Scientists have discovered the wreck of explorer Ernest Shackleton's ship Endurance off the Antarctic Coast, 107 years after it sank.
The vessel was found on Saturday, 3,008 meters beneath the surface of the Weddell Sea according to the Falklands Maritime Heritage Trust, which launched the mission to find the wreck last month on the 100th anniversary of Shackleton's death.
Endurance was crushed by sea ice and sank in 1915. The expedition's 28-man crew escaped by camping on the sea ice before launching lifeboats to South Georgia Island; all survived.
Scientists found the ship around four miles south of its last known position, recorded by the captain. Setting off from Cape Town in February, the mission found the ship "remarkably intact", according to the expedition leader John Shears.
"We have made polar history with the discovery of Endurance, and successfully completed the world’s most challenging shipwreck search," Shears said in a statement.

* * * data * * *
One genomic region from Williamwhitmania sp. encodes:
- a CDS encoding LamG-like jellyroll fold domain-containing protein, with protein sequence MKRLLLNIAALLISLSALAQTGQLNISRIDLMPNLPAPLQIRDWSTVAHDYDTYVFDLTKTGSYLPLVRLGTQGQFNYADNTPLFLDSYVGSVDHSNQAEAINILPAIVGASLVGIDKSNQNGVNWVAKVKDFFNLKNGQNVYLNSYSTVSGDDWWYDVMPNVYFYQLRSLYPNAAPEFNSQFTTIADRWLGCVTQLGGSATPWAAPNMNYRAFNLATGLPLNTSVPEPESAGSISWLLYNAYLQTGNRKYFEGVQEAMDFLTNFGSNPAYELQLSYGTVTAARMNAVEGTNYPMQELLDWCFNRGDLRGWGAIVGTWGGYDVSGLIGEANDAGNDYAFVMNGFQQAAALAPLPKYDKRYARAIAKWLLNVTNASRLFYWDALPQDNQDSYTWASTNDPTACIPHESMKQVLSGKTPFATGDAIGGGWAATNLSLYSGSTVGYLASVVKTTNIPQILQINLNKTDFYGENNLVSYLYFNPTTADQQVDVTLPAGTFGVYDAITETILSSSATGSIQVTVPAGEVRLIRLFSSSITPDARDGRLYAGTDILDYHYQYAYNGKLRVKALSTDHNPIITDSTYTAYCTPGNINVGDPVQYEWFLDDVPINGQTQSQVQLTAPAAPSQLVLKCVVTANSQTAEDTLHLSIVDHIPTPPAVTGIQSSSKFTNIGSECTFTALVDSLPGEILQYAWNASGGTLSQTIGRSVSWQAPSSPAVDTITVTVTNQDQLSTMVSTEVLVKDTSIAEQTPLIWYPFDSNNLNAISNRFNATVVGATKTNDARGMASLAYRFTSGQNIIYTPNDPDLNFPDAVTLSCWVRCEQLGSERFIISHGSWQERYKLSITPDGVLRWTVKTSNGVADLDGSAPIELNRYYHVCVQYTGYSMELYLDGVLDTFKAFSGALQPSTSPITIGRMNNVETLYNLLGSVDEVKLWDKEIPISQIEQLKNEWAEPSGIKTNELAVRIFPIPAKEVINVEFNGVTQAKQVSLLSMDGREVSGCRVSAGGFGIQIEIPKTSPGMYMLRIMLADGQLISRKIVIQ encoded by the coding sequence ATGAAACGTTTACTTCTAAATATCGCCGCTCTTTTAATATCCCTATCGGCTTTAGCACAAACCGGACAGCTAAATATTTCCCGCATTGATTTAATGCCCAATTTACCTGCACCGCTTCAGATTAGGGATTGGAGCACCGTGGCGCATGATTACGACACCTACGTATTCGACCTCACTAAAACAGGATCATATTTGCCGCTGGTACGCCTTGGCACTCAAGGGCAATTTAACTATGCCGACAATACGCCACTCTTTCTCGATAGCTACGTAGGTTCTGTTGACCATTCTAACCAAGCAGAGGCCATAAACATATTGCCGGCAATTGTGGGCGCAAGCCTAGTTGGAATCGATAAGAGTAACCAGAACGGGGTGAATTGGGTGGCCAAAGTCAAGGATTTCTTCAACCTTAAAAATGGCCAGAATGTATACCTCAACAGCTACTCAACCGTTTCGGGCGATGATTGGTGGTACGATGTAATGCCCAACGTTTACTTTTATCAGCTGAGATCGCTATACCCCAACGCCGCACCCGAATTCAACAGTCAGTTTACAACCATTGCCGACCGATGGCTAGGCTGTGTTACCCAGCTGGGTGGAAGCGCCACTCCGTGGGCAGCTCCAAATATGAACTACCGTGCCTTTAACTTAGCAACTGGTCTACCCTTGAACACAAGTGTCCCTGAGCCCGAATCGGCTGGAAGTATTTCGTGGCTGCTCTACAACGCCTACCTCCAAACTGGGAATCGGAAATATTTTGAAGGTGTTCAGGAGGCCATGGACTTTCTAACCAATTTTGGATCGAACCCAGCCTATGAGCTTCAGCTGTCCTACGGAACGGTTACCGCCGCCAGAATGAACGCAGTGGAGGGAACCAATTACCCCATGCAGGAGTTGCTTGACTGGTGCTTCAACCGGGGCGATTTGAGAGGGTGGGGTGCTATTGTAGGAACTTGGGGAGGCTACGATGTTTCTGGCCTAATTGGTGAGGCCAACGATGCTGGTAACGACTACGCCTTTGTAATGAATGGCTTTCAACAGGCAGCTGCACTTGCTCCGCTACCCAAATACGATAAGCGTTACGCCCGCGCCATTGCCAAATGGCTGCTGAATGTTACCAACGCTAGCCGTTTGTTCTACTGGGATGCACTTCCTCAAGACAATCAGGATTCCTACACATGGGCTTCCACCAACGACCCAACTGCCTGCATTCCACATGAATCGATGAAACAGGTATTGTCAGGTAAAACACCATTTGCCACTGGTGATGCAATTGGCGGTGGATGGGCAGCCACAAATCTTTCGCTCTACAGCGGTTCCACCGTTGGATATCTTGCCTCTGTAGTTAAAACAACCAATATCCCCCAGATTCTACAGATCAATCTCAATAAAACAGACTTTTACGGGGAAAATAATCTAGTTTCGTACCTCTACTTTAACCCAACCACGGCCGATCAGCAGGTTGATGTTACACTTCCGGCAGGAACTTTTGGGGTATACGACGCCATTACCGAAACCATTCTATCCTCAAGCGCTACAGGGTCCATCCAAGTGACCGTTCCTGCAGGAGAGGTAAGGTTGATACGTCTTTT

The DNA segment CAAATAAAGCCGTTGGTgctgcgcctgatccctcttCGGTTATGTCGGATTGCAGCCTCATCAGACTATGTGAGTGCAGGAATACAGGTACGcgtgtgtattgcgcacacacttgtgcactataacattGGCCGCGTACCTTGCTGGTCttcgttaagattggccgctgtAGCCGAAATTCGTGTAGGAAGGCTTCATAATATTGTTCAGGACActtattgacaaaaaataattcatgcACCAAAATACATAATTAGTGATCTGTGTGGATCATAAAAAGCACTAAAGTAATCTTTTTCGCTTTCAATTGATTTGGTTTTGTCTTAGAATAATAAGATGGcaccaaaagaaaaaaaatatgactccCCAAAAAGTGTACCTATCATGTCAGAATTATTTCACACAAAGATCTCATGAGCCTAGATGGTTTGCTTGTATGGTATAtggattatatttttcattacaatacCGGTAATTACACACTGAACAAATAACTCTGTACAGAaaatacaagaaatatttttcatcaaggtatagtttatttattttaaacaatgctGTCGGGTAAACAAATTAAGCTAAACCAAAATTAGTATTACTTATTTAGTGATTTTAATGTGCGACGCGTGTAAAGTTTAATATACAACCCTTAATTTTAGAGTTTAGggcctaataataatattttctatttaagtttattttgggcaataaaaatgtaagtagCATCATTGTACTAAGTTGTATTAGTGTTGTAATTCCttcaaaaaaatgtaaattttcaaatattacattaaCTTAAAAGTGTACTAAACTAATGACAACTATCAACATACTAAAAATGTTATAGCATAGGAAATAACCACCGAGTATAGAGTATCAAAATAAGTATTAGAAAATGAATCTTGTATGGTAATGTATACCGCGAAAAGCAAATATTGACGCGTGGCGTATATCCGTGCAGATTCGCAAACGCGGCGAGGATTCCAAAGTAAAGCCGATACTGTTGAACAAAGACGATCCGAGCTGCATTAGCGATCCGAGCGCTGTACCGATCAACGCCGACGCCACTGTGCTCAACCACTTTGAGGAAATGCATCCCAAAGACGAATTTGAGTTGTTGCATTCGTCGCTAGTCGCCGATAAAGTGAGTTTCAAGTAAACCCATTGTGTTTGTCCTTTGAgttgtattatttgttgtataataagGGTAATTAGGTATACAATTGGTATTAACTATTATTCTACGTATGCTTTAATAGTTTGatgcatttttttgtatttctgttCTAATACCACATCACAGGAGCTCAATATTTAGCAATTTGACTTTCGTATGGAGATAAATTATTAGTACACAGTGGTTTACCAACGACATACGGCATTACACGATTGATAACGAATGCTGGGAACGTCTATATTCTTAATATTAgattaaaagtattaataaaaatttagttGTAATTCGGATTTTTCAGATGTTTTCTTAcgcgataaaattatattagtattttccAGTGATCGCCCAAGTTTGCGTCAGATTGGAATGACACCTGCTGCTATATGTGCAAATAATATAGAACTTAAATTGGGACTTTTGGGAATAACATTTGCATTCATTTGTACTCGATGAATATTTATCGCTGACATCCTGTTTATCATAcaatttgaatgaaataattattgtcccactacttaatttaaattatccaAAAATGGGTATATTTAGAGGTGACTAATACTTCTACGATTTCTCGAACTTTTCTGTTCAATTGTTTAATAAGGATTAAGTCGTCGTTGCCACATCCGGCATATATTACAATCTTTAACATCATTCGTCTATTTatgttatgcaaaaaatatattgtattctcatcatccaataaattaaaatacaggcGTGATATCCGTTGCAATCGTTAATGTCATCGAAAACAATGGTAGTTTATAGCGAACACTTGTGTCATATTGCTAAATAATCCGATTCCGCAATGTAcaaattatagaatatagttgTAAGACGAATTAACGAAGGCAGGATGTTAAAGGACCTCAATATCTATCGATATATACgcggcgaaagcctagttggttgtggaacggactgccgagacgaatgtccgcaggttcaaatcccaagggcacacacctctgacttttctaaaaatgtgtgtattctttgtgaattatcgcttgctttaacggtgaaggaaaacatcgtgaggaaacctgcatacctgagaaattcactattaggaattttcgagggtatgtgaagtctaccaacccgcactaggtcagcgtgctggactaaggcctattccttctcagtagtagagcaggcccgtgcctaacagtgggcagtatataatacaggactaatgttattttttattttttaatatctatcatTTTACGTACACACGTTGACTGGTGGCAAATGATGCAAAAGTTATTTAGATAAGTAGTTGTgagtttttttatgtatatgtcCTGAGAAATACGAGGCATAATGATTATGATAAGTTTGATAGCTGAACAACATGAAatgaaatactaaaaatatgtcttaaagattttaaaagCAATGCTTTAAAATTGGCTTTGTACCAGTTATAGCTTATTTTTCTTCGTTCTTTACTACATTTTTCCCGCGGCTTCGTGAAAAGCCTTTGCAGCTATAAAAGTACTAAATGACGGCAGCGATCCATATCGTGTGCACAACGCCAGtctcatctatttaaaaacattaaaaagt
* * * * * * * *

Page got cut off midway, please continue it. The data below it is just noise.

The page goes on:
A video released by the Falklands Maritime Heritage Trust clearly shows the ship's name emblazoned across its stern, a moment Shears described as "jaw-dropping".
The discovery marks a "milestone in polar history", according to Mensun Bound, director of exploration on the expedition, who adds that Endurance is "by far the finest wooden shipwreck" he has seen.
The wreck has now been protected as a historic site and monument under the Antarctic Treaty, ensuring that it cannot be touched or disturbed while being surveyed and filmed. A forthcoming documentary is expected to be released this autumn presenting further footage and discoveries made during the expedition.
The broadcaster and historian Dan Snow, whose content platform History Hit will produce the documentary, tweeted of the "astonishing state of preservation" the ship was found in.
He added: “Nothing was touched on the wreck. Nothing retrieved. It was surveyed using the latest tools and its position confirmed. Nor did we wish to tamper with it.”